logmein is blocked by rm. Is there alternative website offering similar service
Failing that, I've been experimenting with DNS tunnels.
Rips through the filter/firewall like a knife through butter here.
Also as usual there's the HTTPS/SSL tunnel option.
Correction to my post: It is also blocked by our ISP, IE7 just does not display the normal block page. Firefox does however.
have you tried putting https://logmein.com that cuts through our ISP here
We use something called Netviewer. Never seems to have any problems getting onto RM clients although it does require someone on the other side to initiate the client bit of software every time.
RM use logmein themselves, if they need remote access to your server. Strange that they would block it.
Main logmein site is blocked here but the actual https site isn't
i found it was blocked today but you can go into your rm admin webpage and allow it. i put *.logmein.com* and this allowed me to access both www.logmein.com and secure.logmein.com and all other pages after that. i don't really understand why they would want to ban it either. i love checking on my downloads from work
::cough::splutter:: DNS as covert channel is an idea you're supposed to scare folk with (someone did that to many years ago), but no one was supposed to write it!!I've been experimenting with DNS tunnels.
Does this one do the tricky to stop stuff? IOW you give it a DNS domain/zone e.g. example.com, the NS for that zone is the tunnel endpoint and it all works via some nearby DNS box and whatever forwarders that might be using?
AIUI RM paid some money and don't have you bouncing via logmein servers. Logmein is also blocked by my local LEA and it's perfectly obvious why.RM use logmein themselves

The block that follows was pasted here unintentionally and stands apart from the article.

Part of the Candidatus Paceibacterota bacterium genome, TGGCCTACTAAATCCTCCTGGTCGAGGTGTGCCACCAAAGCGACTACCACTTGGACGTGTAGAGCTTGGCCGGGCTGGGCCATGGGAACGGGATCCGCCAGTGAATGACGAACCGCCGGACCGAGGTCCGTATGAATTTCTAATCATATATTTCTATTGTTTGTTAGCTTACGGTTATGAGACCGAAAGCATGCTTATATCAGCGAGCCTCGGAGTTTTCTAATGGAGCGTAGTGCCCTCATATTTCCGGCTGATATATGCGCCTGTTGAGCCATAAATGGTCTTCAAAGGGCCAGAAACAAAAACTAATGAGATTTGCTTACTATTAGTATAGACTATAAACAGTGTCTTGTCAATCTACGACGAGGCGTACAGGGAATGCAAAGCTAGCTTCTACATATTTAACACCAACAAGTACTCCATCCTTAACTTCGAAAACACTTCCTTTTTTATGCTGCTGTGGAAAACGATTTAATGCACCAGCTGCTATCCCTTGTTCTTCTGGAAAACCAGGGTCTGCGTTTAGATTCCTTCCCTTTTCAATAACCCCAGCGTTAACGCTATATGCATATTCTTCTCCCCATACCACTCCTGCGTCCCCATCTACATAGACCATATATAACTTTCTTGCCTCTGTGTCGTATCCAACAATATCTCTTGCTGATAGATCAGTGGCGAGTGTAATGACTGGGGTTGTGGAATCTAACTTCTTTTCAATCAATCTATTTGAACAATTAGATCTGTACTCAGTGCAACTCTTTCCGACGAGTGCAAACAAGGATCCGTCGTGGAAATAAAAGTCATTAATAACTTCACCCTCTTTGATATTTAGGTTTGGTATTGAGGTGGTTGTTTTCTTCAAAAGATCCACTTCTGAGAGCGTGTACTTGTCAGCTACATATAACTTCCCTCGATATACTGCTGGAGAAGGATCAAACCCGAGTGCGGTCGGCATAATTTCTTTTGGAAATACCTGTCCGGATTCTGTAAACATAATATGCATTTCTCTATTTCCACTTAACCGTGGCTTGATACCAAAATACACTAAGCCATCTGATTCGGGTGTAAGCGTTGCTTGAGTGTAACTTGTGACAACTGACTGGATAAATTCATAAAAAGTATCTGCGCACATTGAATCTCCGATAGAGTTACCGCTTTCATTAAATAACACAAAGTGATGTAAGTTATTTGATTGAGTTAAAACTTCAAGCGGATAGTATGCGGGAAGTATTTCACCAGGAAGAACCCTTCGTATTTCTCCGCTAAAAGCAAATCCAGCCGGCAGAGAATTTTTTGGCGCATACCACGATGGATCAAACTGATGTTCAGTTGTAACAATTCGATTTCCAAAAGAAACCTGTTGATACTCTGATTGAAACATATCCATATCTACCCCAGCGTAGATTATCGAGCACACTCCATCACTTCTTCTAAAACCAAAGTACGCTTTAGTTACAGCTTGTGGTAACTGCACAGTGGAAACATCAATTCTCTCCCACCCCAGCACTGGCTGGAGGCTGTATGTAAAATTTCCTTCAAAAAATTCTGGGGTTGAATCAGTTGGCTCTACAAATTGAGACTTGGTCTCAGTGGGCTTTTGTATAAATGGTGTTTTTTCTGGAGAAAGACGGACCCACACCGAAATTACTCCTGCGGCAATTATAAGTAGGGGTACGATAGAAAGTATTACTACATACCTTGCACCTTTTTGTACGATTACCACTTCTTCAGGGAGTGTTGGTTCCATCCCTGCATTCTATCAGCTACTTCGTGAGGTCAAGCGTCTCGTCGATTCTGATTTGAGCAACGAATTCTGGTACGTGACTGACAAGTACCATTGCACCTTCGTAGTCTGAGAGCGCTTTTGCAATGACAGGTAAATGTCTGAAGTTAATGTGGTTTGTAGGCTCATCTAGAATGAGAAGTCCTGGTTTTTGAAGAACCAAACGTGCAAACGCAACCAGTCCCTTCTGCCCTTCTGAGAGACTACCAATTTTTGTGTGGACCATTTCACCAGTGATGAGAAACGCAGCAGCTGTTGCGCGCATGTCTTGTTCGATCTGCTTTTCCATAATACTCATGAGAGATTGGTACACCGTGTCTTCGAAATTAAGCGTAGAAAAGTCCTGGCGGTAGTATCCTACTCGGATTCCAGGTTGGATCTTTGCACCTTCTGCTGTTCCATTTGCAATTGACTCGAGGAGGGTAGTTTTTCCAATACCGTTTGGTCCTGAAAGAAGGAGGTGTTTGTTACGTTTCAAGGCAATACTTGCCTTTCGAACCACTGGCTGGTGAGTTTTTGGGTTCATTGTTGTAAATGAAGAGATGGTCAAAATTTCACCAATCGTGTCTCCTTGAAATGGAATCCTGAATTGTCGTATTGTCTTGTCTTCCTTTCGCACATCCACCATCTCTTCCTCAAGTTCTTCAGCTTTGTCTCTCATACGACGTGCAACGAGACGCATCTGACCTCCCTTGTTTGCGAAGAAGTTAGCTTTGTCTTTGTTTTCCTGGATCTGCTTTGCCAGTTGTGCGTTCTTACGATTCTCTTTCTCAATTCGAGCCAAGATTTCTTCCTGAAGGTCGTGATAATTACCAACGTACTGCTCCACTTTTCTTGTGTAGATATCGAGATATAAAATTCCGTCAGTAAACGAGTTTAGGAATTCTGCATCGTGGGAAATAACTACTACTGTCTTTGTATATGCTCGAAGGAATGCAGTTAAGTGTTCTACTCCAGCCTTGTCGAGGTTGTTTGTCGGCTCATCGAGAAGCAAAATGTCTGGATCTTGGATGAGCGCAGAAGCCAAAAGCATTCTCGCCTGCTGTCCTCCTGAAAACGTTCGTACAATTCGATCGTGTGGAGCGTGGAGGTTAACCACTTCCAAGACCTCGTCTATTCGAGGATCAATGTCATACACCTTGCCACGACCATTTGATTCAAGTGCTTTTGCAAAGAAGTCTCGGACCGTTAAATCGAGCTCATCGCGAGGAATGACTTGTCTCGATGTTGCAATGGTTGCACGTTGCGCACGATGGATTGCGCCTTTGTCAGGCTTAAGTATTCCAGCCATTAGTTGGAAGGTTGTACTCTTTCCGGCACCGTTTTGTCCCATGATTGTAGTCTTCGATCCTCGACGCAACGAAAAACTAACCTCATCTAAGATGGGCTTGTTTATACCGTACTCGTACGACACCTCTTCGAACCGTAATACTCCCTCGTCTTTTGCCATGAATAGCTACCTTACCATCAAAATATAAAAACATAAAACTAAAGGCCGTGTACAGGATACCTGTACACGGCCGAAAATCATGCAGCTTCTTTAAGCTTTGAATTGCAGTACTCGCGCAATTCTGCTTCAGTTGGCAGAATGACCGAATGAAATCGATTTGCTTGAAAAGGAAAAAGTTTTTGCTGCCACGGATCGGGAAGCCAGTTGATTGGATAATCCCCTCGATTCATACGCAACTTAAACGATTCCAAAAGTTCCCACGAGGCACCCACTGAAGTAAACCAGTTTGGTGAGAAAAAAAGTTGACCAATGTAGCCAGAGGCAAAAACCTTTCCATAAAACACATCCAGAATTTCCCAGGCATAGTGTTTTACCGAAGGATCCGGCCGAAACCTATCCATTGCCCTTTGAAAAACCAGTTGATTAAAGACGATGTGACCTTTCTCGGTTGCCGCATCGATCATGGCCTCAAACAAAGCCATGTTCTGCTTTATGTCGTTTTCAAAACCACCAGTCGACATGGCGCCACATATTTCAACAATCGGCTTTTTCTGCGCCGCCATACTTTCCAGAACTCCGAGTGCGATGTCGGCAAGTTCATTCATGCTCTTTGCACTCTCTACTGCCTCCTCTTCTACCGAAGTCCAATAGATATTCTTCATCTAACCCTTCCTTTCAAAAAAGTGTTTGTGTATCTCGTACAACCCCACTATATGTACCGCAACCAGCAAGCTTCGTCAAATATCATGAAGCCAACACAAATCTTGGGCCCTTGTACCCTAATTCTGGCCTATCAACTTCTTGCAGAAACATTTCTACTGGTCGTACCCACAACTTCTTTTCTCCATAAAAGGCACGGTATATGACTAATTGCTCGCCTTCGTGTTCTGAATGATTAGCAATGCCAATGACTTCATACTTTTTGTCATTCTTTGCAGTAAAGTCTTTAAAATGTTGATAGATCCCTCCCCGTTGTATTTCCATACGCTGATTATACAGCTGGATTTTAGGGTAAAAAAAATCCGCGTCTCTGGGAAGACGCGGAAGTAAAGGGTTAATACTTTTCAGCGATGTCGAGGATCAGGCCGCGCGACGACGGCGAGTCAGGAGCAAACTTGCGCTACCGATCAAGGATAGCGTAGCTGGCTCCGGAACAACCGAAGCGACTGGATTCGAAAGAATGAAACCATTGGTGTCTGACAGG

You need a box somewhere out on the internet running the 'server' end of the software. This box needs to be pointed to as being a DNS server authoritative for some domain. This is easily done with dyndns.org for example.Does this one do the tricky to stop stuff? IOW you give it a DNS domain/zone e.g. example.com, the NS for that zone is the tunnel endpoint and it all works via some nearby DNS box and whatever forwarders that might be using?
On the client end you need the client software and tell it what domain it should tunnel to. It'll use the local DNS servers and they will merrily relay the DNS zone info (and thus the data) and be none the wiser.
Basically you end up with a functioning TCP connection between your client system and your remote server using the existing DNS infrastructure. You can then widen this up with SSH and do some port mapping to get what ever application running you want.
World of Warcraft works quite well.
The only effective countermeasures I've seen implemented is to limit the number of dns queries/sec a client can make (not possible with Windows DNS AFAIK) and thus the speed of the tunnel or using IDS signatures to detect the tunnel (running SSH through the DNS tunnel mitigates this)
Oh goodIt'll use the local DNS servers and they will merrily relay the DNS zone info
Soooo... assuming you can get away with it, disable recursion/forwarding on internal DNS.
Yes, or use a real DNS server that allows you to control the queries/sec. You can easily delegate your AD specific sub zones back down to your Windows DNS servers (or just import the records from a DC).
my vote goes to teamviewer ... also comes with a handy vpn that seems to cut through any firewalls i've come across
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